MILWAUKEE, Aug. 18 (UPI) — Astronauts’ muscles waste away in the zero gravity of long space missions, U.S. researchers say, reducing their strength by up to 40 percent.
This is the equivalent of a 30- to 50-year-old crew member’s muscles weakening to those of an 80-year-old, an online article in the Journal of Physiology reports.
This would pose a pose a significant safety risk for future manned missions to Mars and elsewhere, a study says.
NASA estimates for a Mars mission it would take a crew 10 months to reach the planet, with a one-year stay, or a total mission time of about three years.
Researchers at Marquette University say astronauts on such a mission would find their ability to work declining, with the loss in the most affected muscles, such as the calves, approaching 50 percent.
The study — the first on the effects of long duration space flight on human muscle — took calf biopsies of nine astronauts and cosmonauts before and immediately following 180 days on the International Space Station.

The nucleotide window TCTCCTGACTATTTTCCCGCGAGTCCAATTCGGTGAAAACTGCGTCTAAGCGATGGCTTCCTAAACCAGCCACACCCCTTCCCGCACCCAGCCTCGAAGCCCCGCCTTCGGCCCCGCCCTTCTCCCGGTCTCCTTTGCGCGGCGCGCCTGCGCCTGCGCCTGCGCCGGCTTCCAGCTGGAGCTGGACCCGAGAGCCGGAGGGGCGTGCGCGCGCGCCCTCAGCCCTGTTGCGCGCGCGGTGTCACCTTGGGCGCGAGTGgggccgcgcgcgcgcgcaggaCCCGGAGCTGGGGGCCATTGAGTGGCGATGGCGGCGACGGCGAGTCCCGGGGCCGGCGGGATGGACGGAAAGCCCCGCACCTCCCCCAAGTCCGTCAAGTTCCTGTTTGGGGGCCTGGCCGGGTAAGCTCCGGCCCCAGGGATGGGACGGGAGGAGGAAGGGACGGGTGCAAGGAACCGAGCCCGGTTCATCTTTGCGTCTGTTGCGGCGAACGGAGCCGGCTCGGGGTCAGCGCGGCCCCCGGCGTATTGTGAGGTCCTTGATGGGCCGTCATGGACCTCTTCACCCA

The findings show substantial loss of fiber mass, force and power in this muscle group.
The results show the need for better exercise countermeasures on the ISS before embarking on distant space journeys, researchers say.
But scientists shouldn’t give up on extended space travel, the study’s lead author says.
“Manned missions to Mars represent the next frontier, as the Western Hemisphere of our planet was 800 years ago,” Robert Fitts, professor of biological sciences at Marquette, said. “Without exploration we will stagnate and fail to advance our understanding of the universe.”
Copyright 2010 United Press International, Inc. (UPI). Any reproduction, republication, redistribution and/or modification of any UPI content is expressly prohibited without UPI’s prior written consent.